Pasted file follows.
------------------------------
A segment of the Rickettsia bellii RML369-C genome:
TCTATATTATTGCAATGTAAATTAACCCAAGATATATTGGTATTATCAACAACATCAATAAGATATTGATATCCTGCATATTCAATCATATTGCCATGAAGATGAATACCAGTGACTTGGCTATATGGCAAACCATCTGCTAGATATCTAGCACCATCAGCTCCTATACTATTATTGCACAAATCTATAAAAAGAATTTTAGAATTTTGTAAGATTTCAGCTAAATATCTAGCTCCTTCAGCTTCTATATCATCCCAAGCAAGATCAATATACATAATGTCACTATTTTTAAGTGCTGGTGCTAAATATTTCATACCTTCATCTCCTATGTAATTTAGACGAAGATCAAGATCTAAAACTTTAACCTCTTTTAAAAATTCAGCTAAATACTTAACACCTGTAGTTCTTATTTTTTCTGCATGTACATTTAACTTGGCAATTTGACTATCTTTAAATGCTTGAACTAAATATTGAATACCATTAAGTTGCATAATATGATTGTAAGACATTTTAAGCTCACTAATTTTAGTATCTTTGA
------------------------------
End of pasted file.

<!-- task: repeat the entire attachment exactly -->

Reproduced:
A segment of the Rickettsia bellii RML369-C genome:
TCTATATTATTGCAATGTAAATTAACCCAAGATATATTGGTATTATCAACAACATCAATAAGATATTGATATCCTGCATATTCAATCATATTGCCATGAAGATGAATACCAGTGACTTGGCTATATGGCAAACCATCTGCTAGATATCTAGCACCATCAGCTCCTATACTATTATTGCACAAATCTATAAAAAGAATTTTAGAATTTTGTAAGATTTCAGCTAAATATCTAGCTCCTTCAGCTTCTATATCATCCCAAGCAAGATCAATATACATAATGTCACTATTTTTAAGTGCTGGTGCTAAATATTTCATACCTTCATCTCCTATGTAATTTAGACGAAGATCAAGATCTAAAACTTTAACCTCTTTTAAAAATTCAGCTAAATACTTAACACCTGTAGTTCTTATTTTTTCTGCATGTACATTTAACTTGGCAATTTGACTATCTTTAAATGCTTGAACTAAATATTGAATACCATTAAGTTGCATAATATGATTGTAAGACATTTTAAGCTCACTAATTTTAGTATCTTTGA